The study of oral tradition is distinct from the academic discipline of oral history, which is the recording of personal memories and histories of those who experienced historical eras or events. It is also distinct from the study of orality, which can be defined as thought and its verbal expression in societies where the technologies of literacy (especially writing and print) are unfamiliar to most of the population.
History of the study of Oral Tradition
Oral tradition as a field of study had its origins in the work of the Serb scholar Vuk Stefanovic Karadzic (1787-1864), a contemporary of the Brothers Grimm. Vuk pursued similar projects of "salvage folklore" in the cognate traditions of the southern Slavic regions which would later be gathered into Yugoslavia, and with the same admixture of romantic and nationalistic interests. Somewhat later, but as part of the same scholarly moment, the turcologist Vasily Radlov (1837-1918) would study the songs of the Kara-Kirghiz in what would later become the Soviet Union.
Milman Parry and Albert Lord
Shortly thereafter, Milman Parry (1902-1935), pursuing a degree in Classics at Harvard, would begin to grapple with what was then called the "Homeric Question," usually framed as "who was Homer?" and "what are the Homeric poems?" The Homeric question actually consists of a series of related inquiries, and Parry's contribution, which drew upon and synthesized the insights of previous scholars including Marcel Jousse, Matija Murko and Arnold van Gennep, was to reconsider the foundational assumptions which framed the inquiries, a re-ordering that would have consequences for a great many literatures and disciplines.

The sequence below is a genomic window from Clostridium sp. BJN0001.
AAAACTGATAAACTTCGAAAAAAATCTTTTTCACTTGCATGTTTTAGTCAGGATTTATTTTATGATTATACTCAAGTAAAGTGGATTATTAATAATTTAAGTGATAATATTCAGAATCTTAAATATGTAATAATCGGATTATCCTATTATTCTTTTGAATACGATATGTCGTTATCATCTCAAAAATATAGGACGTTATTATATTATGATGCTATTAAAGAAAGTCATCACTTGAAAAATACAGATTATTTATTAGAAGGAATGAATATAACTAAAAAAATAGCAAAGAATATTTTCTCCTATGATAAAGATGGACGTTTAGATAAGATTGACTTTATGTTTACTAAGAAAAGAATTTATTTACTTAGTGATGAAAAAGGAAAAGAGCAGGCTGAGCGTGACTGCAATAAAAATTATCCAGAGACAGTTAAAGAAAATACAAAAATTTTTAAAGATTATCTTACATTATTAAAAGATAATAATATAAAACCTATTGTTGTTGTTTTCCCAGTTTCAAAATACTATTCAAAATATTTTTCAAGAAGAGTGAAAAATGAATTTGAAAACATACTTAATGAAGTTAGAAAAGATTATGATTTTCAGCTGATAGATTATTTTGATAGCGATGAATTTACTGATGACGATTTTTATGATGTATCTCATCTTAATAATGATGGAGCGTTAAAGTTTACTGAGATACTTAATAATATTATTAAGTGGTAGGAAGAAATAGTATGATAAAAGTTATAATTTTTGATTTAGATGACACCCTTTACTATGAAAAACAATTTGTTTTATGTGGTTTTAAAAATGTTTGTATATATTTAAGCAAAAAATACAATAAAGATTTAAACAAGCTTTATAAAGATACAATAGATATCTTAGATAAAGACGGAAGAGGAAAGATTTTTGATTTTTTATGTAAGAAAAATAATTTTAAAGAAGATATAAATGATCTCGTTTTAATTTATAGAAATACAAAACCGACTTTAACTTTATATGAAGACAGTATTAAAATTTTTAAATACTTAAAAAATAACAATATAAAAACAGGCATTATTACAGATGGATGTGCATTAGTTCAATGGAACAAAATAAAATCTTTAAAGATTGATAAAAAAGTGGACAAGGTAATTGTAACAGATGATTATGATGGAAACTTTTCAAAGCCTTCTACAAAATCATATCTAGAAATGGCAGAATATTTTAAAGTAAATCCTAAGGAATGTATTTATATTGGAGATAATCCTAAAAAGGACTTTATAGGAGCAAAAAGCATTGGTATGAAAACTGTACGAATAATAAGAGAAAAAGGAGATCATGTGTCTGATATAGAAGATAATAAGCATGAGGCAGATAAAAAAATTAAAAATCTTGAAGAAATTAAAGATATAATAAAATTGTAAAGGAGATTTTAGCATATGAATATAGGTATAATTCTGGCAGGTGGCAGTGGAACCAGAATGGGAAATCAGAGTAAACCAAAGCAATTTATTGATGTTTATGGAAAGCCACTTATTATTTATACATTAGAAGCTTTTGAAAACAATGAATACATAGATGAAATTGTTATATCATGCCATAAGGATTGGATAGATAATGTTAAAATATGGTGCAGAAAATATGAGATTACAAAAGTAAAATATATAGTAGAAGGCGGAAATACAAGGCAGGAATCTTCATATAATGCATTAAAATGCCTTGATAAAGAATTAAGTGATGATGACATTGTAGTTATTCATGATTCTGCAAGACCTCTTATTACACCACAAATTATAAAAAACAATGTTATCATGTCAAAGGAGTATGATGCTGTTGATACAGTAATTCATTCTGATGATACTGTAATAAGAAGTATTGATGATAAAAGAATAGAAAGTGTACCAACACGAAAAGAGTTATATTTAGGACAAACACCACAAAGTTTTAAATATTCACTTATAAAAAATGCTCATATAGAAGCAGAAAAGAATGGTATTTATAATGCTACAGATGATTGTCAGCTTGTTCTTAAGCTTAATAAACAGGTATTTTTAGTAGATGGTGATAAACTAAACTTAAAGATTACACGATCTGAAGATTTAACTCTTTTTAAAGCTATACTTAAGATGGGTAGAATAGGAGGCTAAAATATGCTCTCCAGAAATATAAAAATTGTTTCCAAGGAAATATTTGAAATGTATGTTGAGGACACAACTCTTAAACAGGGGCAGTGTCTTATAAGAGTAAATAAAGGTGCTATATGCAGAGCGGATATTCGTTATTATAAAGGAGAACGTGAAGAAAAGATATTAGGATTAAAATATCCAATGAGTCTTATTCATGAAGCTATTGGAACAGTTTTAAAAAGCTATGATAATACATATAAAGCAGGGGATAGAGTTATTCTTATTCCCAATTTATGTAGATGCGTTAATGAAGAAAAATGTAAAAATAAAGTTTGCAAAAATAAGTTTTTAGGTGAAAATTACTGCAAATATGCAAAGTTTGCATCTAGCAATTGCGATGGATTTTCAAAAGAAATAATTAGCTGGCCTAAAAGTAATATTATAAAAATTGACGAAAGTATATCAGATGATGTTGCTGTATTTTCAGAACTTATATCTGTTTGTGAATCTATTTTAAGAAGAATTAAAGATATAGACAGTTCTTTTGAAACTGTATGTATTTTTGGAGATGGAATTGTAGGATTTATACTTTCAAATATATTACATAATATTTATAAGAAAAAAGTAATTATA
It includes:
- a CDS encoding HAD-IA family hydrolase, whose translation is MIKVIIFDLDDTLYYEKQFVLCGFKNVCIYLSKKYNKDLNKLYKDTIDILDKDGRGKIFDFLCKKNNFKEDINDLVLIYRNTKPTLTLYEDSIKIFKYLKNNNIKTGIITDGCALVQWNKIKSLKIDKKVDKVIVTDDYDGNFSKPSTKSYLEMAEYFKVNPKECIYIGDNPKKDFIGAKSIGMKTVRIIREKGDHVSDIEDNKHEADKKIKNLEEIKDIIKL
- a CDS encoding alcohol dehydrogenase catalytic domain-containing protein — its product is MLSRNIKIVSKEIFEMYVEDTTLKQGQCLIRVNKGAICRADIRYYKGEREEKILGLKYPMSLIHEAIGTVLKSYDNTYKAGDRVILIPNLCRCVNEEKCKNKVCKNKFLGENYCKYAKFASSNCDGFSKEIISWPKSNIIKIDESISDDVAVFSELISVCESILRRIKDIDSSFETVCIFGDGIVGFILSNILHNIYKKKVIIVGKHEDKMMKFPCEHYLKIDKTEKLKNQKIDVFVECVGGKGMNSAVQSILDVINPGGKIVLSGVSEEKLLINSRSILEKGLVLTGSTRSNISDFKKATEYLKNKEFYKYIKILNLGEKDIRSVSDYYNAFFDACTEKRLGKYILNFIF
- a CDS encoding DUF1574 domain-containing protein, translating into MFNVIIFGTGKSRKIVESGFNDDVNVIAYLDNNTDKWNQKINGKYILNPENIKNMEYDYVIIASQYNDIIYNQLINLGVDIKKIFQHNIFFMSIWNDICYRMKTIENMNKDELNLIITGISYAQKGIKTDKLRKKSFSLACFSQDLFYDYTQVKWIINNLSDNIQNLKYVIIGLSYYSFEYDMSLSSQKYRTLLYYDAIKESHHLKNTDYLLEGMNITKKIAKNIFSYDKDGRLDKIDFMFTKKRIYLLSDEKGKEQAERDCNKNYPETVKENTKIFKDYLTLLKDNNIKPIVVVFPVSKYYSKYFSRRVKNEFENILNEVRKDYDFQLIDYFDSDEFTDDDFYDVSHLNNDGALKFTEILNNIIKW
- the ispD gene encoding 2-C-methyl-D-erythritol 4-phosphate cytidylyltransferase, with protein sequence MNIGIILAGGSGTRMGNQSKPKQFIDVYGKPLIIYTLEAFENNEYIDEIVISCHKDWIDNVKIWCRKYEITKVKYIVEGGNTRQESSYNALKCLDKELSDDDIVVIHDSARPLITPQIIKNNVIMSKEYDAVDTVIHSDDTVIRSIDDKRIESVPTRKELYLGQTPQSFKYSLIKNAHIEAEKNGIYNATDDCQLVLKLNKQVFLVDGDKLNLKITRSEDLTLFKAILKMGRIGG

Parry's work under Antoine Meillet at the Sorbonne led to his crucial insight into the "formula," which he originally defined as "a group of words which is regularly employed under the same metrical conditions to express a given essential idea." Formulas were not individual and idiosyncratic devices of particular artists, but the shared inheritance of a tradition of singers. They were easily remembered, making it possible for the singer to execute an improvisational composition-in-performance. "The meaning of the Greek term 'rhapsodize', rhapsoidein, 'to stitch song together' became ominous: Homer stitched together pre-fabricated parts."
The idea met with immediate resistance, because it seemed to make the fount of Western literary eloquence the slave of a system of clichés, but it accounted for such otherwise inexplicable features of the Homeric poems as gross anachronisms (revealed by advances in historical and archaeological knowledge), the presence of incompatible dialects, and the deployment of locally unsuitable epithets ("blameless Aegisthos" for the murderer of Agamemnon, or the almost comic use of "swift-footed Achilles" for the hero in conspicuously sedentary moments).